Idea 32 - Management by objectives (50 Management ideas you really need to know)



Idea 32 -  Management by objectives

Management by objectives is such a classic principle that many who couldn't care less about business will still recognize the phrase. It was introduced to the language by that most enduring of classic business thinkers, Peter Drucker, in his milestone 1954 work, The Practice of Management.
Management by objectives (MBO) is about making sure that you can see the wood for the trees. Drucker noticed that managers could get stuck in what he called an 'activity trap', getting so wrapped up in their daily tasks that they overlooked the reasons why they were doing them. MBO calls for a focus, not on activities, but on results. Which is why it's sometimes called management by results.

Drucker tells us that setting objectives is the first of the five essential operations for managers. (The others are to organize, to motivate and communicate, to measure and, finally, to develop people - including themselves.) One of the keys to MBO is that all managers, high and low should understand the objectives and agree on them. When everyone has their own specific goals, all aligned with each other, and progress towards them is monitored, measured and, if necessary, adapted, the business should be able to achieve the best possible results from necessarily finite resources.

The MBO process begins by reviewing and setting the overarching goals for the organization as a whole. Step one is for the board to sit down and define overall corporate objectives. Then comes the job of deciding which particular management tasks are necessary to achieve those objectives, and whose responsibility they should be. Those tasks must in turn be analyzed to determine what is necessary for their success, and so on. In this way, subordinate goals and objectives are 'cascaded' down the organization.
Each of the cascading goals then needs to be defined, and a supporting plan of action mapped out. If people are going to be truly committed to the objectives they have agreed to, then they should share in the process of defining them. And since this is management by objectives, not by activities, managers should agree on a 'contract of goals' with their subordinates rather than dictating in detail how the job should be done. As Drucker wrote: 'The manager should be directed and controlled by the objectives of performance rather than by his boss.'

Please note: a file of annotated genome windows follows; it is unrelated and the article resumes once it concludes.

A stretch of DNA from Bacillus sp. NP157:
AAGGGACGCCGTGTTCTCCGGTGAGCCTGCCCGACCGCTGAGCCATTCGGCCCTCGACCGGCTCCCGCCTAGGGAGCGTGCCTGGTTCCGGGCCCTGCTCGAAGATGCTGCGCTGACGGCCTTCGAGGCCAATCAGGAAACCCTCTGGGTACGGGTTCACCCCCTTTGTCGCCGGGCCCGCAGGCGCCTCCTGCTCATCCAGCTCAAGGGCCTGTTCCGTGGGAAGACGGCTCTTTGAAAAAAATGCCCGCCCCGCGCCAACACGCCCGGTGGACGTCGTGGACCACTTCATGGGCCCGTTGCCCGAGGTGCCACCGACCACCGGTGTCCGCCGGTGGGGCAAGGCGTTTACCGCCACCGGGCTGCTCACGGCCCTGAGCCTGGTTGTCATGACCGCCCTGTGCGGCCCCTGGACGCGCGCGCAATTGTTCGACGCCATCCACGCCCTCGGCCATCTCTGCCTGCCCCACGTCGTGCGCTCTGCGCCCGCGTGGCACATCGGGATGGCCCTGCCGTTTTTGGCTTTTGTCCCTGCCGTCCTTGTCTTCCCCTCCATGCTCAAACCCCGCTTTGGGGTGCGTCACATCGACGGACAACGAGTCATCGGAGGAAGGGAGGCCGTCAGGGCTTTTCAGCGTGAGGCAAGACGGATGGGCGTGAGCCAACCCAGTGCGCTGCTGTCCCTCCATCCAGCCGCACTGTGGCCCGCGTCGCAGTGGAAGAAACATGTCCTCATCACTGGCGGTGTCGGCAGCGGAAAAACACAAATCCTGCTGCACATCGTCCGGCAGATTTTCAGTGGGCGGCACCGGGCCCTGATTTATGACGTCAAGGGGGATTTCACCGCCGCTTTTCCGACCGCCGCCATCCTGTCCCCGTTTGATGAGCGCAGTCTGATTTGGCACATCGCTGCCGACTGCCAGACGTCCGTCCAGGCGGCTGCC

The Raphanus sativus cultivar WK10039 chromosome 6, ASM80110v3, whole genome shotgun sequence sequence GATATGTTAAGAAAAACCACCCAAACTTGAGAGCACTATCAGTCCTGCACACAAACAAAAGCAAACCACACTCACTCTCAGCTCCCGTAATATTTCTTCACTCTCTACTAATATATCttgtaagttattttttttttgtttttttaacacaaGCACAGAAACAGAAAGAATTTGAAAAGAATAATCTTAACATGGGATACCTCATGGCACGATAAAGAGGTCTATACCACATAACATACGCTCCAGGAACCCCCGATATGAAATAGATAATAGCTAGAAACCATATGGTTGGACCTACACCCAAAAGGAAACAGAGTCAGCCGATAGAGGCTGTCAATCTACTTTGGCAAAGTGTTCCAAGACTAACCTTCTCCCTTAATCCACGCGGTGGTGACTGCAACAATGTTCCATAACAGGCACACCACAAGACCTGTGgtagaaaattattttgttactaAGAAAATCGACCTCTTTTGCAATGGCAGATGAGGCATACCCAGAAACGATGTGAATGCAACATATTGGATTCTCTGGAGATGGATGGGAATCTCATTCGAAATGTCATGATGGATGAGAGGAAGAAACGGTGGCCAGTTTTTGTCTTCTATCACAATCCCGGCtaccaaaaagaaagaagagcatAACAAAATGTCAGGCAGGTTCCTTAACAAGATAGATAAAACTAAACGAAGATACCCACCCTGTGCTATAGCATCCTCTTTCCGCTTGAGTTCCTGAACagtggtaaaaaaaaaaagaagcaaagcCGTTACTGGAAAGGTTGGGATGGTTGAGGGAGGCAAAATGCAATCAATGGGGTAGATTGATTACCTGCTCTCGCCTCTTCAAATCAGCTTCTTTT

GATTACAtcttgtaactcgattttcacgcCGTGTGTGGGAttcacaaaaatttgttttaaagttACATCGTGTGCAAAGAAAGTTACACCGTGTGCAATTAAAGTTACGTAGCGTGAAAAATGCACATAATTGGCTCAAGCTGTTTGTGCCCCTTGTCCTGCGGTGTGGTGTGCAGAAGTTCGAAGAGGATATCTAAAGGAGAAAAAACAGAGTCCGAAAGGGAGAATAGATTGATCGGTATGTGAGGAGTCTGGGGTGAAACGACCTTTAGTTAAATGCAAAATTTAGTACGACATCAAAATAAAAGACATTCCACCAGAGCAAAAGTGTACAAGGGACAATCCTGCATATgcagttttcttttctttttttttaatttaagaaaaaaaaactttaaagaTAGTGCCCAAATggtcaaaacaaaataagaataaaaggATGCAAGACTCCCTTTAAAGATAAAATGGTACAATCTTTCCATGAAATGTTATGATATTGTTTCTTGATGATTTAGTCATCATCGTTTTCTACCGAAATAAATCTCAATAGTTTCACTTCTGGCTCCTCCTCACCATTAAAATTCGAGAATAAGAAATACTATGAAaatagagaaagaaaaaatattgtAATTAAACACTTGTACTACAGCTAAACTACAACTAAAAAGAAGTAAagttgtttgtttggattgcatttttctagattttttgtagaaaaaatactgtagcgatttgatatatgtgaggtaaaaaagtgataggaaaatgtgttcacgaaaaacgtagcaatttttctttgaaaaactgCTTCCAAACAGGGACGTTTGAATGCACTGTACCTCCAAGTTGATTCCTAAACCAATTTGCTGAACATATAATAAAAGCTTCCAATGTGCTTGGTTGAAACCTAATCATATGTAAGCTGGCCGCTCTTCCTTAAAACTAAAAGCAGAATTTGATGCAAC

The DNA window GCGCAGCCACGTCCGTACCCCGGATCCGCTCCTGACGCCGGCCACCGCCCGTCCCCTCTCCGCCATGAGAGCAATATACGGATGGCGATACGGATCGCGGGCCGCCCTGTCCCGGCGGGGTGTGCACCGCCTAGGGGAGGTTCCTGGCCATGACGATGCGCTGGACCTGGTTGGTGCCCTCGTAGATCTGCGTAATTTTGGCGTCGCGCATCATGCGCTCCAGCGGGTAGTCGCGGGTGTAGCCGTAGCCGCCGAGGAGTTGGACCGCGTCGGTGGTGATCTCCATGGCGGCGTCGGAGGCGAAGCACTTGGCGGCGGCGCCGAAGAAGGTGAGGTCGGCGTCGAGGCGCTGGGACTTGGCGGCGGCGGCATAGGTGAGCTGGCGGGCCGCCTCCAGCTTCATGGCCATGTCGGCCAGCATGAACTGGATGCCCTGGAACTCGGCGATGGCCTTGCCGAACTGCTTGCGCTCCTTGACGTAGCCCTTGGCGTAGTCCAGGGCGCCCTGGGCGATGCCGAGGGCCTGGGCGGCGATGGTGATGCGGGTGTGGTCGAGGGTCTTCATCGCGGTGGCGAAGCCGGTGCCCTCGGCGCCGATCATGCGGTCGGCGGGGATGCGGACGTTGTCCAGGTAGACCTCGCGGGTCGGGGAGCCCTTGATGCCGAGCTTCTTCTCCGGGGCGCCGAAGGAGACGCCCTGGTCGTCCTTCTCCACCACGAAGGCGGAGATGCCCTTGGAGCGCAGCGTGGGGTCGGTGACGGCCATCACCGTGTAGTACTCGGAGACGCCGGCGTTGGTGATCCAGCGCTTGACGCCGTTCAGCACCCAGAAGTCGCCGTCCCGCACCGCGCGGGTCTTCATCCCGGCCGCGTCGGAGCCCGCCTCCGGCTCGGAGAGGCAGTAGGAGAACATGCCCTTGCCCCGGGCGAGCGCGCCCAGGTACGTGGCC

So MBO is very much about delegation and was an early expression of empowerment, at least for junior managers. It assumes a certain competence among managers, and to this day describes the relationship between some multinational corporations and their international subsidiaries. Head office accepts that country managers have superior local knowledge and, having agreed outline goals, leaves them to get on with it. Similarly, BP agrees 'contracts' with heads of its business units.
Strategy link in this way, the MBO structure is supposed to create a direct link between top-level strategy and its implementation lower down the organization. To keep the whole process on track, progress towards objectives has to be monitored regularly, and the employee's performance evaluated. Evaluation should be accompanied by feedback. For Drucker, feedback means that, whenever you take a key action or decision, you should write down what you expect to happen. Then, as results start to become available, you check regularly to see how expectations compare with what actually happens. This feedback can then be used to decide what you are good at, what you are bad at, where you need to change and where you should press on.

The achievers, those who meet their objectives, are then rewarded. In MOO's undiluted form, non-achievers are punished. Drucker's work with General Electric in the 1940s provided much of the basis for MBO - and GE managers who didn't meet their targets at the time were fired.
One weakness of MBO is that all this goal-setting and revising generates lots of paperwork and is very time-consuming. Another is mat, since it rests heavily on the objectives themselves, it is important to select goals that, by their nature, can succeed - smart goals. In the 1980s and19905, SMART became a popular acronym for the qualities demanded by MBO objectives.
They ought to be:

Specific - vague and generalized won't do
Measurable - the objective should be quantifiable.
Achievable - not too easy, not impossible.
Realistic - given the resources available.
Time-related - set a deadline.

No competent manager would suggest doing away with objectives but, as a complete theory, classical MBO is not in active use. Given today's increasing acceptance of holistic systems thinking, the MBO concept is seen as too linear, and too dismissive of context and human nature. Nor is it particularly well-suited to a fast-moving information age in which changing assumptions and goals can make yesterday's planning redundant all too quickly.

Results-based management that rewards achievers and directly or indirectly penalizes others can have distorting effects on team-building, morale and even ethical behavior, as employees 'work the numbers'. As with many other influential management ideas, MBO has sometimes been subjected to overly harsh criticism. Drucker can't have minded much and was at pains himself to downplay his theory's importance. 'It's just another tool', he is reported to have said. 'It is not the great cure for management inefficiency ... MBO works if you know the objectives. Ninety percent of the time you don't.'


Reference: 50 Management Ideas You Really Need to Know

Book by Edward Russell-Walling

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